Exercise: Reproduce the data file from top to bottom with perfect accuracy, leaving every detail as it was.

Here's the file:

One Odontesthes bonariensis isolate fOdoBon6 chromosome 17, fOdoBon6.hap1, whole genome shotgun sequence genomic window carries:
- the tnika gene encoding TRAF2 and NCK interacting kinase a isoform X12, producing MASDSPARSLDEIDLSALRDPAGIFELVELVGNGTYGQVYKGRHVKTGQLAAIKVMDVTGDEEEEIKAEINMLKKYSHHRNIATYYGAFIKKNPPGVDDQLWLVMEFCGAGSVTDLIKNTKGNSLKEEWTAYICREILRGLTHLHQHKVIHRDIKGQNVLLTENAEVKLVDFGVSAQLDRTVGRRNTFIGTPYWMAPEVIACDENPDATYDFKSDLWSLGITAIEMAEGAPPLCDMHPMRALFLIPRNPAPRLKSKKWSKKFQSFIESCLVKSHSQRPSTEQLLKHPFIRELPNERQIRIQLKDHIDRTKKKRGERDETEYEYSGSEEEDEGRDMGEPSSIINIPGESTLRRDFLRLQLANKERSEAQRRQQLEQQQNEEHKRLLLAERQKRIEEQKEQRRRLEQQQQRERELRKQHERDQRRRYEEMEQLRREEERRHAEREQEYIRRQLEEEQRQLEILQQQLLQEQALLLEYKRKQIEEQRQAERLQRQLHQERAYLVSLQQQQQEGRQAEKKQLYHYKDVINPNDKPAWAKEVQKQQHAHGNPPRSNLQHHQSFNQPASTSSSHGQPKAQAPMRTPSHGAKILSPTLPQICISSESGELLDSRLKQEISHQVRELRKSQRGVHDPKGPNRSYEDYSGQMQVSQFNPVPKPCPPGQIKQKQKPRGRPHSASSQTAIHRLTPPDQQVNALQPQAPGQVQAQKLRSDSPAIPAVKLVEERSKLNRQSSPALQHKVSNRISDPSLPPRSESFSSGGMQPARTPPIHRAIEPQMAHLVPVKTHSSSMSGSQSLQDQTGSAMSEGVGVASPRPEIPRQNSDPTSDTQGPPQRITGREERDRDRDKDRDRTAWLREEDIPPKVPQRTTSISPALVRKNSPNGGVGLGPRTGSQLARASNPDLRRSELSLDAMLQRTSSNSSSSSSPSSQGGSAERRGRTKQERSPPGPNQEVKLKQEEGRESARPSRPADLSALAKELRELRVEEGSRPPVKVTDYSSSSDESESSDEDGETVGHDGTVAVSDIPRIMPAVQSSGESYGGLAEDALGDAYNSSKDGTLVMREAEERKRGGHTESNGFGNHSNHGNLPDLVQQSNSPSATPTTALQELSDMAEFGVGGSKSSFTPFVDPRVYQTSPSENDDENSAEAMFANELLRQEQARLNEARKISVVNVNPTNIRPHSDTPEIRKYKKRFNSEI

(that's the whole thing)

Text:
One Odontesthes bonariensis isolate fOdoBon6 chromosome 17, fOdoBon6.hap1, whole genome shotgun sequence genomic window carries:
- the tnika gene encoding TRAF2 and NCK interacting kinase a isoform X12, producing MASDSPARSLDEIDLSALRDPAGIFELVELVGNGTYGQVYKGRHVKTGQLAAIKVMDVTGDEEEEIKAEINMLKKYSHHRNIATYYGAFIKKNPPGVDDQLWLVMEFCGAGSVTDLIKNTKGNSLKEEWTAYICREILRGLTHLHQHKVIHRDIKGQNVLLTENAEVKLVDFGVSAQLDRTVGRRNTFIGTPYWMAPEVIACDENPDATYDFKSDLWSLGITAIEMAEGAPPLCDMHPMRALFLIPRNPAPRLKSKKWSKKFQSFIESCLVKSHSQRPSTEQLLKHPFIRELPNERQIRIQLKDHIDRTKKKRGERDETEYEYSGSEEEDEGRDMGEPSSIINIPGESTLRRDFLRLQLANKERSEAQRRQQLEQQQNEEHKRLLLAERQKRIEEQKEQRRRLEQQQQRERELRKQHERDQRRRYEEMEQLRREEERRHAEREQEYIRRQLEEEQRQLEILQQQLLQEQALLLEYKRKQIEEQRQAERLQRQLHQERAYLVSLQQQQQEGRQAEKKQLYHYKDVINPNDKPAWAKEVQKQQHAHGNPPRSNLQHHQSFNQPASTSSSHGQPKAQAPMRTPSHGAKILSPTLPQICISSESGELLDSRLKQEISHQVRELRKSQRGVHDPKGPNRSYEDYSGQMQVSQFNPVPKPCPPGQIKQKQKPRGRPHSASSQTAIHRLTPPDQQVNALQPQAPGQVQAQKLRSDSPAIPAVKLVEERSKLNRQSSPALQHKVSNRISDPSLPPRSESFSSGGMQPARTPPIHRAIEPQMAHLVPVKTHSSSMSGSQSLQDQTGSAMSEGVGVASPRPEIPRQNSDPTSDTQGPPQRITGREERDRDRDKDRDRTAWLREEDIPPKVPQRTTSISPALVRKNSPNGGVGLGPRTGSQLARASNPDLRRSELSLDAMLQRTSSNSSSSSSPSSQGGSAERRGRTKQERSPPGPNQEVKLKQEEGRESARPSRPADLSALAKELRELRVEEGSRPPVKVTDYSSSSDESESSDEDGETVGHDGTVAVSDIPRIMPAVQSSGESYGGLAEDALGDAYNSSKDGTLVMREAEERKRGGHTESNGFGNHSNHGNLPDLVQQSNSPSATPTTALQELSDMAEFGVGGSKSSFTPFVDPRVYQTSPSENDDENSAEAMFANELLRQEQARLNEARKISVVNVNPTNIRPHSDTPEIRKYKKRFNSEI